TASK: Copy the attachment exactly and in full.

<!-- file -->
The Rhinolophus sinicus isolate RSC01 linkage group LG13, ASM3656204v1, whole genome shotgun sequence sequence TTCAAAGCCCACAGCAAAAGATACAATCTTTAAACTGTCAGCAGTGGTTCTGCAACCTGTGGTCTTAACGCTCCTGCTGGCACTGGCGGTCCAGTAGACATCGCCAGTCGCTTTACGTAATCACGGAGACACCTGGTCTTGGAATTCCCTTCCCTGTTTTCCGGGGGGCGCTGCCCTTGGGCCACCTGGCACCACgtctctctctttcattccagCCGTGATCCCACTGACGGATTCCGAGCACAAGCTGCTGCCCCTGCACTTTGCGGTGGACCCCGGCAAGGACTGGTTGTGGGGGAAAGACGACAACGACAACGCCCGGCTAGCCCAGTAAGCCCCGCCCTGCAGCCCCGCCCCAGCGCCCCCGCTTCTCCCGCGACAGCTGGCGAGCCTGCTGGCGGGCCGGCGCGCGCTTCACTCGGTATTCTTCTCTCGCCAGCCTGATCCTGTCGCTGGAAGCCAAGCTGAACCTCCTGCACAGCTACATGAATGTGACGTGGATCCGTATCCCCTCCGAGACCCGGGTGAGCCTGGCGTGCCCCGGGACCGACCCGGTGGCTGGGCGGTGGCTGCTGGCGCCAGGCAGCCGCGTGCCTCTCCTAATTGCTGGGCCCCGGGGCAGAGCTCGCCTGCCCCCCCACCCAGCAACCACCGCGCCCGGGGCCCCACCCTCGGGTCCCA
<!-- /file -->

The Rhinolophus sinicus isolate RSC01 linkage group LG13, ASM3656204v1, whole genome shotgun sequence sequence TTCAAAGCCCACAGCAAAAGATACAATCTTTAAACTGTCAGCAGTGGTTCTGCAACCTGTGGTCTTAACGCTCCTGCTGGCACTGGCGGTCCAGTAGACATCGCCAGTCGCTTTACGTAATCACGGAGACACCTGGTCTTGGAATTCCCTTCCCTGTTTTCCGGGGGGCGCTGCCCTTGGGCCACCTGGCACCACgtctctctctttcattccagCCGTGATCCCACTGACGGATTCCGAGCACAAGCTGCTGCCCCTGCACTTTGCGGTGGACCCCGGCAAGGACTGGTTGTGGGGGAAAGACGACAACGACAACGCCCGGCTAGCCCAGTAAGCCCCGCCCTGCAGCCCCGCCCCAGCGCCCCCGCTTCTCCCGCGACAGCTGGCGAGCCTGCTGGCGGGCCGGCGCGCGCTTCACTCGGTATTCTTCTCTCGCCAGCCTGATCCTGTCGCTGGAAGCCAAGCTGAACCTCCTGCACAGCTACATGAATGTGACGTGGATCCGTATCCCCTCCGAGACCCGGGTGAGCCTGGCGTGCCCCGGGACCGACCCGGTGGCTGGGCGGTGGCTGCTGGCGCCAGGCAGCCGCGTGCCTCTCCTAATTGCTGGGCCCCGGGGCAGAGCTCGCCTGCCCCCCCACCCAGCAACCACCGCGCCCGGGGCCCCACCCTCGGGTCCCA